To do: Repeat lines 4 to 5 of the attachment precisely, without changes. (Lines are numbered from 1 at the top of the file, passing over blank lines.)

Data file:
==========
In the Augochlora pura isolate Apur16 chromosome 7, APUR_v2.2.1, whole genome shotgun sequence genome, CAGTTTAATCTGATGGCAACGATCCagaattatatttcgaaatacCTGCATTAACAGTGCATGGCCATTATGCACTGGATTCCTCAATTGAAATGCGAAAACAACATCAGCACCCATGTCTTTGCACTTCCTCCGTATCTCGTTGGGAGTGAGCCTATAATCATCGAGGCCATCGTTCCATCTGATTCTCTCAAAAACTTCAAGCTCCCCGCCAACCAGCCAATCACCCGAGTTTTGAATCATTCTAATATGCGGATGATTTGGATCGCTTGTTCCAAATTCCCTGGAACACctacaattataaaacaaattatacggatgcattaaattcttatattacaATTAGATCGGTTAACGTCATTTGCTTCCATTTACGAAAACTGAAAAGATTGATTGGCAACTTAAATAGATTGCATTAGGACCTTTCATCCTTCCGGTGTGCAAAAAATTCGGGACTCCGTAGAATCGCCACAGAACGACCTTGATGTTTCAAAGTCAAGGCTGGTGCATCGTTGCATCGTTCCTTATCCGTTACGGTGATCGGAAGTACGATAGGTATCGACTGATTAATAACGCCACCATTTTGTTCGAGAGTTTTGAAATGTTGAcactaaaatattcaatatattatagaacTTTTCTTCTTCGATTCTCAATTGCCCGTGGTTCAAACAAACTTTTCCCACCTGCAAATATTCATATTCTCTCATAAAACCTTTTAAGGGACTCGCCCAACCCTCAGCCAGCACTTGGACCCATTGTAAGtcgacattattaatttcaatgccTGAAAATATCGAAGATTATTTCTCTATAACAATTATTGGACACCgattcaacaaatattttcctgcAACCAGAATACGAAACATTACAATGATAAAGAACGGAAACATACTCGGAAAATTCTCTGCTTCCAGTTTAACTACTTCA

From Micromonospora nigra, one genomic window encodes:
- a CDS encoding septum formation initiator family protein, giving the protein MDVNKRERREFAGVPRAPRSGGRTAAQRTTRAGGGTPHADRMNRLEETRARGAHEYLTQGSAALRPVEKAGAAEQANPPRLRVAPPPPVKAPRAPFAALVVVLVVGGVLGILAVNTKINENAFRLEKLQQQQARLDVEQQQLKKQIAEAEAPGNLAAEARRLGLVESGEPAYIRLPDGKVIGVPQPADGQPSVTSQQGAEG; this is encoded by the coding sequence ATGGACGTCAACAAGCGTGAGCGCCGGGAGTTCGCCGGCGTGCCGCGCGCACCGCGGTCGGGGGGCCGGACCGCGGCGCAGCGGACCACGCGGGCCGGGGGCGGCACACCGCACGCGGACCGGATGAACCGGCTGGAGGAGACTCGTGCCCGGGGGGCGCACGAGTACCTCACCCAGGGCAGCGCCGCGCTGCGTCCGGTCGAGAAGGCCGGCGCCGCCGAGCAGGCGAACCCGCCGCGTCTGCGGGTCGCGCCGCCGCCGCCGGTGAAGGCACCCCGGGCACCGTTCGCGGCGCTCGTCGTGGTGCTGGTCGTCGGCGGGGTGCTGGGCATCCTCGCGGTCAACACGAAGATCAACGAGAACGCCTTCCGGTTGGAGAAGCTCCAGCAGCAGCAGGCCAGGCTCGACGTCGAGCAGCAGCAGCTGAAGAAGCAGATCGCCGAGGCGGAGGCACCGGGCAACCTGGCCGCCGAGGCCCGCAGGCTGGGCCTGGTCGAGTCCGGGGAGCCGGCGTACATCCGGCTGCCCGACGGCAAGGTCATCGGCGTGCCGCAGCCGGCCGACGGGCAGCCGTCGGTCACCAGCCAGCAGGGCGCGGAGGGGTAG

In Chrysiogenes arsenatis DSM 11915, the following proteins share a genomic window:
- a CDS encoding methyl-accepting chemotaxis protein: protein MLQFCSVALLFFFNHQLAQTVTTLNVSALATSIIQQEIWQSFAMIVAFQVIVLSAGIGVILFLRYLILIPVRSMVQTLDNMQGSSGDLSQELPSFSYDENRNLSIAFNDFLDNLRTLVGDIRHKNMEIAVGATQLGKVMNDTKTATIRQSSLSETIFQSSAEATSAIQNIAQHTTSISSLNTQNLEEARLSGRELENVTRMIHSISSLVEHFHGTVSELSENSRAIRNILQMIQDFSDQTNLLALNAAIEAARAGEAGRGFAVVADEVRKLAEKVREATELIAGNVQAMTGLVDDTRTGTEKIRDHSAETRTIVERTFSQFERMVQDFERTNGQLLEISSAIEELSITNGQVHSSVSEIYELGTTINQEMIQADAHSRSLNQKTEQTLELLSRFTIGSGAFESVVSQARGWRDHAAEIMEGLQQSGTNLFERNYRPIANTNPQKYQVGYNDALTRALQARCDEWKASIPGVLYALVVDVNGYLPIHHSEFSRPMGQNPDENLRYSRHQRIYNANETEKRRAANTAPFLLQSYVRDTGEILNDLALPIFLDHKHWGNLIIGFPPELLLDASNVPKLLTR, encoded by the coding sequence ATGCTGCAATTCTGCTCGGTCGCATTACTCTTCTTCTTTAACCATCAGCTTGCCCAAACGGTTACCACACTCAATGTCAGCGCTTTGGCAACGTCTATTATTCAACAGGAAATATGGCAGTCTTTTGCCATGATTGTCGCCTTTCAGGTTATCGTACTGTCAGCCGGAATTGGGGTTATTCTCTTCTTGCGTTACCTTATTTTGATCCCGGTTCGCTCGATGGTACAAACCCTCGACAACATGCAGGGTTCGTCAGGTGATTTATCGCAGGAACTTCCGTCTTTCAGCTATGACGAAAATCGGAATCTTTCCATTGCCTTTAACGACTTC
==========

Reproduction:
In Chrysiogenes arsenatis DSM 11915, the following proteins share a genomic window:
- a CDS encoding methyl-accepting chemotaxis protein: protein MLQFCSVALLFFFNHQLAQTVTTLNVSALATSIIQQEIWQSFAMIVAFQVIVLSAGIGVILFLRYLILIPVRSMVQTLDNMQGSSGDLSQELPSFSYDENRNLSIAFNDFLDNLRTLVGDIRHKNMEIAVGATQLGKVMNDTKTATIRQSSLSETIFQSSAEATSAIQNIAQHTTSISSLNTQNLEEARLSGRELENVTRMIHSISSLVEHFHGTVSELSENSRAIRNILQMIQDFSDQTNLLALNAAIEAARAGEAGRGFAVVADEVRKLAEKVREATELIAGNVQAMTGLVDDTRTGTEKIRDHSAETRTIVERTFSQFERMVQDFERTNGQLLEISSAIEELSITNGQVHSSVSEIYELGTTINQEMIQADAHSRSLNQKTEQTLELLSRFTIGSGAFESVVSQARGWRDHAAEIMEGLQQSGTNLFERNYRPIANTNPQKYQVGYNDALTRALQARCDEWKASIPGVLYALVVDVNGYLPIHHSEFSRPMGQNPDENLRYSRHQRIYNANETEKRRAANTAPFLLQSYVRDTGEILNDLALPIFLDHKHWGNLIIGFPPELLLDASNVPKLLTR, encoded by the coding sequence ATGCTGCAATTCTGCTCGGTCGCATTACTCTTCTTCTTTAACCATCAGCTTGCCCAAACGGTTACCACACTCAATGTCAGCGCTTTGGCAACGTCTATTATTCAACAGGAAATATGGCAGTCTTTTGCCATGATTGTCGCCTTTCAGGTTATCGTACTGTCAGCCGGAATTGGGGTTATTCTCTTCTTGCGTTACCTTATTTTGATCCCGGTTCGCTCGATGGTACAAACCCTCGACAACATGCAGGGTTCGTCAGGTGATTTATCGCAGGAACTTCCGTCTTTCAGCTATGACGAAAATCGGAATCTTTCCATTGCCTTTAACGACTTC